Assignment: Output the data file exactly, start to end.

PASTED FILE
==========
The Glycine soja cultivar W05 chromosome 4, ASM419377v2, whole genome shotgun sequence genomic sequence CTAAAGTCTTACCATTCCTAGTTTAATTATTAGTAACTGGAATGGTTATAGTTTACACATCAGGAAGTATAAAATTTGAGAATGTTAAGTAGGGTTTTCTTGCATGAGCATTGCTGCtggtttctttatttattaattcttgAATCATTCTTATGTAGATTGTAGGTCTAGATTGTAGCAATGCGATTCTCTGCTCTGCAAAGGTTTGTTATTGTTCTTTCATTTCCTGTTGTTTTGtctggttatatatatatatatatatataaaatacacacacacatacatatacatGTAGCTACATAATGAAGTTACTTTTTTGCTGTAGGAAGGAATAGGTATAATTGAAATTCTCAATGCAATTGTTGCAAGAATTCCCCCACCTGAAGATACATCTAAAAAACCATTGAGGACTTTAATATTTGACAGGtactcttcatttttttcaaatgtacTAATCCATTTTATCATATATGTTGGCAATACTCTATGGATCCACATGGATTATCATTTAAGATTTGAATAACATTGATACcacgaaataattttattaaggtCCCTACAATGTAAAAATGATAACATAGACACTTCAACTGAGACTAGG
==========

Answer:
The Glycine soja cultivar W05 chromosome 4, ASM419377v2, whole genome shotgun sequence genomic sequence CTAAAGTCTTACCATTCCTAGTTTAATTATTAGTAACTGGAATGGTTATAGTTTACACATCAGGAAGTATAAAATTTGAGAATGTTAAGTAGGGTTTTCTTGCATGAGCATTGCTGCtggtttctttatttattaattcttgAATCATTCTTATGTAGATTGTAGGTCTAGATTGTAGCAATGCGATTCTCTGCTCTGCAAAGGTTTGTTATTGTTCTTTCATTTCCTGTTGTTTTGtctggttatatatatatatatatatataaaatacacacacacatacatatacatGTAGCTACATAATGAAGTTACTTTTTTGCTGTAGGAAGGAATAGGTATAATTGAAATTCTCAATGCAATTGTTGCAAGAATTCCCCCACCTGAAGATACATCTAAAAAACCATTGAGGACTTTAATATTTGACAGGtactcttcatttttttcaaatgtacTAATCCATTTTATCATATATGTTGGCAATACTCTATGGATCCACATGGATTATCATTTAAGATTTGAATAACATTGATACcacgaaataattttattaaggtCCCTACAATGTAAAAATGATAACATAGACACTTCAACTGAGACTAGG